5 Questions to Ask After Your Ulcerative Colitis Diagnosis
Following your ulcerative colitis (UC) diagnosis, your health care team can be a key resource in helping you understand how to navigate life with this autoimmune condition. But it can be difficult to know just what to ask in an appointment, so we’ve compiled this list of five questions to help you get the conversation started:
1. How severe is my UC?
UC is categorized into four types based on how much of the colon is inflamed. Generally speaking, cases are considered more severe when more sections of the intestine are inflamed. In order of severity, the four types of UC are ulcerative proctitis, proctosigmoiditis, left-sided colitis inflammation, and pan-ulcerative colitis (also called pancolitis or extensive colitis). Pan-ulcerative colitis comes with the highest risk of complications.
2. What are my treatment options?
How UC is treated depends in large part on the severity of the disease. There is currently no cure for ulcerative colitis, so treatment focuses on symptom management. Your doctor may recommend immunosuppressant drugs or biologic therapy to decrease inflammation. Over-the-counter and prescription medications can be used to address inflammation; they might also be used to relieve specific symptoms, such as a laxative for constipation or an anti-nausea medication. If these or other treatments are unable to control your inflammation and ulcers, or if you are at high risk for complications, your doctor might recommend surgery. Surgery is not a last-resort measure for the treatment of ulcerative colitis — it is simply an additional treatment option.
When discussing potential treatments with your doctor, remember that your preference matters! Developing your treatment plan should be a conversation. Together, you can determine the most promising course of relief for your UC symptoms that aligns with your wishes. For more insight into what options are currently available to treat UC, check out this article.
3. What is a flare-up and should I see a doctor if I have one?
With an appropriate treatment routine, ulcerative colitis can go into remission. Remission occurs when UC inflammation is controlled leading to reduced symptoms. In contrast, a flare-up is the reappearance of symptoms and can last hours, days, or weeks. Once remission is achieved, make a plan with your doctor to address flare-ups. If you are not sure what is causing the flare, or if your symptoms have changed, it may be time to schedule another appointment with your healthcare provider. Ultimately, you know your body best — if something doesn’t seem right, seek medical attention.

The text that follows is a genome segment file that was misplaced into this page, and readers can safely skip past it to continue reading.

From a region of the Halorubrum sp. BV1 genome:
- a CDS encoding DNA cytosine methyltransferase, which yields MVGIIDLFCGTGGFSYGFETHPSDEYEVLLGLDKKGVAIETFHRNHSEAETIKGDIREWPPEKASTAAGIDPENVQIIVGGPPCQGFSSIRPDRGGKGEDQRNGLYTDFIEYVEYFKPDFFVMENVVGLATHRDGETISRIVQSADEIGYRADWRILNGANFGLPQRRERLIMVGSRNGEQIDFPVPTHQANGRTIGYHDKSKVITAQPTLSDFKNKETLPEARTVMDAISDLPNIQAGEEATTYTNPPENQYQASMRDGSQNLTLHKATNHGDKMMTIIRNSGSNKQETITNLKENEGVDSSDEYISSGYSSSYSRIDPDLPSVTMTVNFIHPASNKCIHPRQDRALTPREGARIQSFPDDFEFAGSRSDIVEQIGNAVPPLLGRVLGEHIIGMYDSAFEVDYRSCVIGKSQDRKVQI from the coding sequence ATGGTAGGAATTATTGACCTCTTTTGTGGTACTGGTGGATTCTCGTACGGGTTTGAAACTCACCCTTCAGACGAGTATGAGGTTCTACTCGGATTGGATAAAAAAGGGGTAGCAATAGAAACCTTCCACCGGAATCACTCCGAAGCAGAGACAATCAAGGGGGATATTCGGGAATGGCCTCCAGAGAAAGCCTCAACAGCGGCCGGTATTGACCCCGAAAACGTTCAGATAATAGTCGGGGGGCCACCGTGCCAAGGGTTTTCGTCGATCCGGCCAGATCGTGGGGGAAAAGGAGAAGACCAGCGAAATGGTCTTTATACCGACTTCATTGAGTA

4. How can UC affect the ways I work, travel, and interact with family and friends?
You likely already know some of the very real ways UC can interrupt your daily life — it can be challenging to explain your frequent absences from coworkers, friends, or family; going places with no or unknown toilet access can be anxiety-inducing; and pain or nausea can keep you from living in the moment. While flares can occur unexpectedly, there may be steps to mitigate its impact on daily life. Discuss any interests, goals, and concerns you may have with your doctor as they might be able to help. For example, if you are planning to travel, they may prescribe additional medications for you to bring on your trip to address any symptoms that may arise. Similarly, if you are interested in having children, your doctor can provide information about family planning and pregnancy.
5. How can I ease my symptoms at home?
Symptom management depends on understanding your symptoms and identifying potential triggers. In the beginning, your doctor may recommend keeping a food diary to identify foods that worsen your symptoms. Tracking physical activity and stress can also provide insight into actions that ease or worsen your UC. If you achieve remission, it is essential to maintain the treatment routine established by your doctor to prevent the reappearance of symptoms.
And finally, a bonus question to ask yourself:
6. What won’t you give up because of UC?
Life with ulcerative colitis is more than symptoms, treatments, and appointments. Managing the condition can be challenging, but the ultimate goal is to help improve your quality of life and allow you to find ways to keep doing what you love.